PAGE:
APPEAL FOR FOSTER CARERS AS RSPCA WA IS INUNDATED WITH NEWBORN KITTENS
The annual ‘kitten season’ is now in full swing with dozens of unwanted litters being handed over to RSPCA WA.
The organisation is inundated with kittens every year from mid-Spring to late Summer, putting a strain on its Animal Care Centre in Malaga and slowing down the adoptions of older animals, as more people opt to take home a cute and cuddly kitten.
The majority of litters are brought into RSPCA WA by concerned members of the public who have discovered the kittens in or around their homes, often in their roof space where a feral or stray cat has sought shelter to give birth.
People will sometimes try to care for the kittens themselves, but soon realise they are unable to cope with the demanding task of hand-rearing an orphaned litter.
Executive Manager of Animal Services at RSPCA WA, Jess Moore-Jones, explains why kitten season is a difficult time of year for animal welfare and rescue organisations.
“Kitten season is a challenge we’re faced with every year, and it’s frustrating because we put a lot of effort into educating the community about the importance of desexing pets.
“If cat owners desexed their pet as instructed by the Cat Act (2011), there wouldn’t be so many young orphaned kittens battling to survive their first few weeks of life.
“Rarely does a mother cat arrive at RSPCA WA with its litter, so the younger litters have to be hand-reared by foster carers or staff; most of whom are already caring for other animals leaving a shortfall of suitable carers to help.”
The Cat Act (2011) states that all cats over 6 months of age must be sterilised, microchipped and registered, unless the owner holds a breeding permit which exempts them from having to sterilise their cat. The Cat Act (2011) is enforceable by local Councils and on-the-spot fines can be handed out to those found not to be in compliance.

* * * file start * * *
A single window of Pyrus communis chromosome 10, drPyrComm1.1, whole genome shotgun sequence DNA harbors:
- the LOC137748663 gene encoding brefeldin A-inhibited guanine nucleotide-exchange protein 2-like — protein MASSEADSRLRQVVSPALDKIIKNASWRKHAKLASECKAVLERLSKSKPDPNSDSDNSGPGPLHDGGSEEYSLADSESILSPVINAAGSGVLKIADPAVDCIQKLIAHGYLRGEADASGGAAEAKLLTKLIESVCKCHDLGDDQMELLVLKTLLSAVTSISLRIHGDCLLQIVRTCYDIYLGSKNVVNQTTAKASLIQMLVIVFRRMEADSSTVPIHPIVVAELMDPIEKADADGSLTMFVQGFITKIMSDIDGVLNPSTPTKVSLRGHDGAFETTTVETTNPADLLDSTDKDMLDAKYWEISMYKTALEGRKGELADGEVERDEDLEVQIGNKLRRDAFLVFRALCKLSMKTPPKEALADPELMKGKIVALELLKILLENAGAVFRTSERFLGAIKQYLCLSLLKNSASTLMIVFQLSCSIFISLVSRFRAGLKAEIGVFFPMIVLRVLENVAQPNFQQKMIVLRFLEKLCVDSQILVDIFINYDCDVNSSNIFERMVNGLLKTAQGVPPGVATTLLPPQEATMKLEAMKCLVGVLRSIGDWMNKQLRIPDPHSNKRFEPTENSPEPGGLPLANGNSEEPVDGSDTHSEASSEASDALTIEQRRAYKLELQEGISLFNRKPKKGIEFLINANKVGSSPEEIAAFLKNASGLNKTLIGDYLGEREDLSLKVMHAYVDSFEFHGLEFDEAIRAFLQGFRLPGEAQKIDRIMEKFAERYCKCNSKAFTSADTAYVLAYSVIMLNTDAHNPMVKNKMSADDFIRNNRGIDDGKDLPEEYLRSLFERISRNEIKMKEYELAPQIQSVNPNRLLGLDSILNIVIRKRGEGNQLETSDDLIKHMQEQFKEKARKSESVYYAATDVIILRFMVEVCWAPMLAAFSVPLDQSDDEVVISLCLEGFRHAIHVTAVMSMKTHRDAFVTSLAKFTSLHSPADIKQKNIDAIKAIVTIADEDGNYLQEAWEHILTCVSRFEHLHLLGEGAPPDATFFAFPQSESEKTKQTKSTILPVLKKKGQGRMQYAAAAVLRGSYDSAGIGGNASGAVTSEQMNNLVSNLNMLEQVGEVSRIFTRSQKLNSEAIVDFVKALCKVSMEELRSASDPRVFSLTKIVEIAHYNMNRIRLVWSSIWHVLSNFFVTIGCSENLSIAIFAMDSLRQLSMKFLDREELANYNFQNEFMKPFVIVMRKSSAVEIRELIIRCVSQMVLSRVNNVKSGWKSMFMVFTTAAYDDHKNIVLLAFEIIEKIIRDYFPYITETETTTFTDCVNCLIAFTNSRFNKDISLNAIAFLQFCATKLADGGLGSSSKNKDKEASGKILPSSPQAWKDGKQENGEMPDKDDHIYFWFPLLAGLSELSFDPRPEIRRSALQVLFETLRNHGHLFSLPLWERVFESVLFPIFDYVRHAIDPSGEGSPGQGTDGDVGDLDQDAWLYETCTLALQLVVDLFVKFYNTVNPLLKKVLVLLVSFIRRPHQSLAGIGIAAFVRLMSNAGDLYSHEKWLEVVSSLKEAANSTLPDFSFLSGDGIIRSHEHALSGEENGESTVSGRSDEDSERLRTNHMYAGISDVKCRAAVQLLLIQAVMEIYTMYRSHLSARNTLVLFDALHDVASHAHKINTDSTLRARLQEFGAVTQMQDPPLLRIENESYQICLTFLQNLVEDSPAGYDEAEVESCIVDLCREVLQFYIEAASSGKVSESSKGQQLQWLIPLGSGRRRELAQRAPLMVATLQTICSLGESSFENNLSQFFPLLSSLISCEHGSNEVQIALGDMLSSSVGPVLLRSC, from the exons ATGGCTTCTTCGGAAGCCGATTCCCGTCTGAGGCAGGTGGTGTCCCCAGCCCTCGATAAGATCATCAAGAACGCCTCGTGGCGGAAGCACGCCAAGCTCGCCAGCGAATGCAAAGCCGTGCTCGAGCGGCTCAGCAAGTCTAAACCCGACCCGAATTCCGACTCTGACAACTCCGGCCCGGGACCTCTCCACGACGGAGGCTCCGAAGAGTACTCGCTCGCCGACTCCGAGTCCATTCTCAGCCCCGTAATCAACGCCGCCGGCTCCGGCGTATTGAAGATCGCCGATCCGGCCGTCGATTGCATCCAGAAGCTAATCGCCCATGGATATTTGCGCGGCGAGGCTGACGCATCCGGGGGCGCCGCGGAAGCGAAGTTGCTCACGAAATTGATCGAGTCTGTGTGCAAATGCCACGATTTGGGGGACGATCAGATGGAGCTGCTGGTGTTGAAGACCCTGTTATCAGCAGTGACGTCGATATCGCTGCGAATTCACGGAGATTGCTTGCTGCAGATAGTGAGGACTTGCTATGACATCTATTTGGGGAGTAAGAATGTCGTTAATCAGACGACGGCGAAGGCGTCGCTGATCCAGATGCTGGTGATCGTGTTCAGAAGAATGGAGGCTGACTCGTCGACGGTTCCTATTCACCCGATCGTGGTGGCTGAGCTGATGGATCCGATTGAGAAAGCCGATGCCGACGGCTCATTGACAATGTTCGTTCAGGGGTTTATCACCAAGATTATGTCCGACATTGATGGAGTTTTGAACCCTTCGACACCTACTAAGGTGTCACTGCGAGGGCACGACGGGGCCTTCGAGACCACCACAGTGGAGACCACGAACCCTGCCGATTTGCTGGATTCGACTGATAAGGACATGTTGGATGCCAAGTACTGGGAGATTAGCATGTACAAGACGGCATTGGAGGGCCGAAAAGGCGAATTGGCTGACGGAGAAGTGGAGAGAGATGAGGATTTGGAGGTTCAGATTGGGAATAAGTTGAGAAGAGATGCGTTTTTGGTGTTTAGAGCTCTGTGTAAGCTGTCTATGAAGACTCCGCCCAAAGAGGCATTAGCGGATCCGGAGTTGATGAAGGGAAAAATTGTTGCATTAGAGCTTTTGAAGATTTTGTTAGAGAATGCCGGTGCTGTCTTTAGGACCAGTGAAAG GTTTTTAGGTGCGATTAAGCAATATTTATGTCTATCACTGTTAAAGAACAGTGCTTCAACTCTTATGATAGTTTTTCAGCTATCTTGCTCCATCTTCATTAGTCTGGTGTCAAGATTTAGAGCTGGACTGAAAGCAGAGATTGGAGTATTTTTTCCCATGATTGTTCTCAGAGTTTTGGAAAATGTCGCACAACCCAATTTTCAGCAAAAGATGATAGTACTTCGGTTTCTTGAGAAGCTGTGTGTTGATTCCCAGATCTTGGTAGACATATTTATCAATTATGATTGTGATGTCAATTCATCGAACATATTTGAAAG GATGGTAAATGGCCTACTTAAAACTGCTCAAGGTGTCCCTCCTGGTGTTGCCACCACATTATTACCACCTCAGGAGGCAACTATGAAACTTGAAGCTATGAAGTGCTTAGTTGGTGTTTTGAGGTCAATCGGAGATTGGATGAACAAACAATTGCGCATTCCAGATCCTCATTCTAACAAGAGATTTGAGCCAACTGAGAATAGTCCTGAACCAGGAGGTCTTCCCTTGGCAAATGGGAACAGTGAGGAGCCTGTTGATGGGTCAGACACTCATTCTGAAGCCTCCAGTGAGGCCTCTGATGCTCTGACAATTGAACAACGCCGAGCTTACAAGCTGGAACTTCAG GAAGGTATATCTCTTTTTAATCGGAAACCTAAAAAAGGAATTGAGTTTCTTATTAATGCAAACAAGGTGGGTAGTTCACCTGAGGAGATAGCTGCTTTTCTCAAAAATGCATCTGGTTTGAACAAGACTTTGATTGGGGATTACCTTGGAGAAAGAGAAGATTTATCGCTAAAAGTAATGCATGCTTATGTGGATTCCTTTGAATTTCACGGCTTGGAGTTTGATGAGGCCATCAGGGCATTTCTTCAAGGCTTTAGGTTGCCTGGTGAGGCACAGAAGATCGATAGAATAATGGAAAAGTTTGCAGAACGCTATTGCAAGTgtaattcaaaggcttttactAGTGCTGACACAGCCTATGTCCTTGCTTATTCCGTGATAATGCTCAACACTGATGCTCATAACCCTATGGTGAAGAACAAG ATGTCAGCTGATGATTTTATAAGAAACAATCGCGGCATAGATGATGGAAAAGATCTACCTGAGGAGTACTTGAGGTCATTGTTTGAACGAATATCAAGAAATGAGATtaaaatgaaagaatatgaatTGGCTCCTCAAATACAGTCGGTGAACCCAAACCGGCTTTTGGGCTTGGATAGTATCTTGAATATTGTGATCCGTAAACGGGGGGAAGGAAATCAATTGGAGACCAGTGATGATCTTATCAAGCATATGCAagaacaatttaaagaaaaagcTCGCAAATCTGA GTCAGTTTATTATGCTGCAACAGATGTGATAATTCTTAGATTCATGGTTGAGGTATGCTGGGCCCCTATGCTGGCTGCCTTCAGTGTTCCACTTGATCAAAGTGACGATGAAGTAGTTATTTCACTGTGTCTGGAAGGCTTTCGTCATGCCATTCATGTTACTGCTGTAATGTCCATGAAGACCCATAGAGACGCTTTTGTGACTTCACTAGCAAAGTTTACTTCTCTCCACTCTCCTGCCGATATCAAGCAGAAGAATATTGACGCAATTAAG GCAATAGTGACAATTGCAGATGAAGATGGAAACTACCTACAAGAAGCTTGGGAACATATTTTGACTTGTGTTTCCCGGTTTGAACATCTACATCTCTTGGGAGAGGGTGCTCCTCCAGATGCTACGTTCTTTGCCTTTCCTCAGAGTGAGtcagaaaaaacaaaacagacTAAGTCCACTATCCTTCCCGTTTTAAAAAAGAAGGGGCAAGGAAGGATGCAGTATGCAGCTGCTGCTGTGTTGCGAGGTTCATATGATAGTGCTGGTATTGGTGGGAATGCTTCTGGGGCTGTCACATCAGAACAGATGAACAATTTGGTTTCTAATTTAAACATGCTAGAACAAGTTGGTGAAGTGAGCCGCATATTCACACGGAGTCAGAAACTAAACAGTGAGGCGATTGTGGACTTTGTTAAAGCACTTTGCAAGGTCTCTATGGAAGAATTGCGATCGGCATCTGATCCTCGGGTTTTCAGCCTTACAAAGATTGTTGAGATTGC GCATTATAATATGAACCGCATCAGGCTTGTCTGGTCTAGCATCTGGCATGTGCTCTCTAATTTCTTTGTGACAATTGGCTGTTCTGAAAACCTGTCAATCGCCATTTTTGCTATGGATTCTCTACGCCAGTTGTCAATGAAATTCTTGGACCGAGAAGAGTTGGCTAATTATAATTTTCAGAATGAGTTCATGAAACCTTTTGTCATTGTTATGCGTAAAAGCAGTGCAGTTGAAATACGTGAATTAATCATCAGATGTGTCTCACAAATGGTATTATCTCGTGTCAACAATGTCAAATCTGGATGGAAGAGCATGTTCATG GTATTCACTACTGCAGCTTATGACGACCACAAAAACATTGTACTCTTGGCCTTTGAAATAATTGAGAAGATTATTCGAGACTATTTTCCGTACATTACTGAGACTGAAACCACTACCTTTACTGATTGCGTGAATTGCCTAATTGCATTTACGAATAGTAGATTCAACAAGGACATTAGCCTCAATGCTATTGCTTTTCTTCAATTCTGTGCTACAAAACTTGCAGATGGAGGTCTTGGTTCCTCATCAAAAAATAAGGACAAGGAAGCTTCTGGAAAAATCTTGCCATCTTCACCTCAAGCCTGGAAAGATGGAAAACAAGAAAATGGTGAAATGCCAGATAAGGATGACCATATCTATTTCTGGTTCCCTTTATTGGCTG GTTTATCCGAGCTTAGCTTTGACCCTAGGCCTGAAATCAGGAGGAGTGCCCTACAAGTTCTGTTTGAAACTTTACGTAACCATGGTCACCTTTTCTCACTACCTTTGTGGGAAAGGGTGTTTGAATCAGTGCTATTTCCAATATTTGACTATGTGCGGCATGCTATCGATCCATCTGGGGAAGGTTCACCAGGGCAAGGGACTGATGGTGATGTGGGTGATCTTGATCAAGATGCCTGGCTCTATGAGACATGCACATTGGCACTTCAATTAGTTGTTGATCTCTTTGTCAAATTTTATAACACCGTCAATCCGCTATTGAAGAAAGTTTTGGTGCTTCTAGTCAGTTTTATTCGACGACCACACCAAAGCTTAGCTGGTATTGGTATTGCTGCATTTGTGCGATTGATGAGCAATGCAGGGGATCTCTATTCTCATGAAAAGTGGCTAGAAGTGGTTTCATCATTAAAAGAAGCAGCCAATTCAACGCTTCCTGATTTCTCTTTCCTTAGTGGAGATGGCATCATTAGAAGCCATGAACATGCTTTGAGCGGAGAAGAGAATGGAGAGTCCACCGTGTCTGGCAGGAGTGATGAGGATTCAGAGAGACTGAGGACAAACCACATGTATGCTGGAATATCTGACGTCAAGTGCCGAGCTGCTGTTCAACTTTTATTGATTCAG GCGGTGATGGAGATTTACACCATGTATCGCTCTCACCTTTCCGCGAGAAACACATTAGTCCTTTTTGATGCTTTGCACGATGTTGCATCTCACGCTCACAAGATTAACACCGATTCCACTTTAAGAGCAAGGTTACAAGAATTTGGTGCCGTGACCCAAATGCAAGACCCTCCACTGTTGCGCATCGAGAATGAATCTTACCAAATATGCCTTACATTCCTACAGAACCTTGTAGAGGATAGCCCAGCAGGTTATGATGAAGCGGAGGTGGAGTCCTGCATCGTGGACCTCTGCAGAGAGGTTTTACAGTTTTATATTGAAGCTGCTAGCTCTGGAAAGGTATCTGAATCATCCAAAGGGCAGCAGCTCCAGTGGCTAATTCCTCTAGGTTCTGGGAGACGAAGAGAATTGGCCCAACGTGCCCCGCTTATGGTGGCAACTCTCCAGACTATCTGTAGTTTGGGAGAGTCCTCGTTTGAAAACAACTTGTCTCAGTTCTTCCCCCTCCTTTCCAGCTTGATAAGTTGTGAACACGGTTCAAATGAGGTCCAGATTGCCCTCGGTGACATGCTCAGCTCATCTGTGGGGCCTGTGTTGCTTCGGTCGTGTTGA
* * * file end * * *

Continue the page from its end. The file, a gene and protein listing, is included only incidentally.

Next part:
The arrival of every litter at RSPCA WA takes up space and resources that the charity would typically reserve for animals who are sick or injured and can’t get help elsewhere. As with stray cats, abandoned kittens can be reported to council Rangers.
“If you discover a litter and are worried the kittens appear to be sick or injured, take them to your local veterinary clinic for help,” said Mrs Moore-Jones.
A kitten rearing training session will be provided to people who foster a young orphaned litter, to teach them how to provide additional care such as bottle feeding the kittens.
“It’s a tough but very rewarding experience to help save tiny lives,” added Mrs Moore-Jones.
Media contact: Hannah Mattock, Media & Communications Coordinator, RSPCA WA, (08) 9209 9327 or firstname.lastname@example.org
The chance of survival for young kittens is at its highest when they are being cared for by their Mother, so it’s important not to separate them if the Mother cat is still around. If the Mother cat appears to have abandoned her litter, and the kittens aren’t in need of urgent veterinary care, monitor them for a short while in case the Mother returns, as she may have only left them for a brief moment to find food for herself or if she’s been startled by something.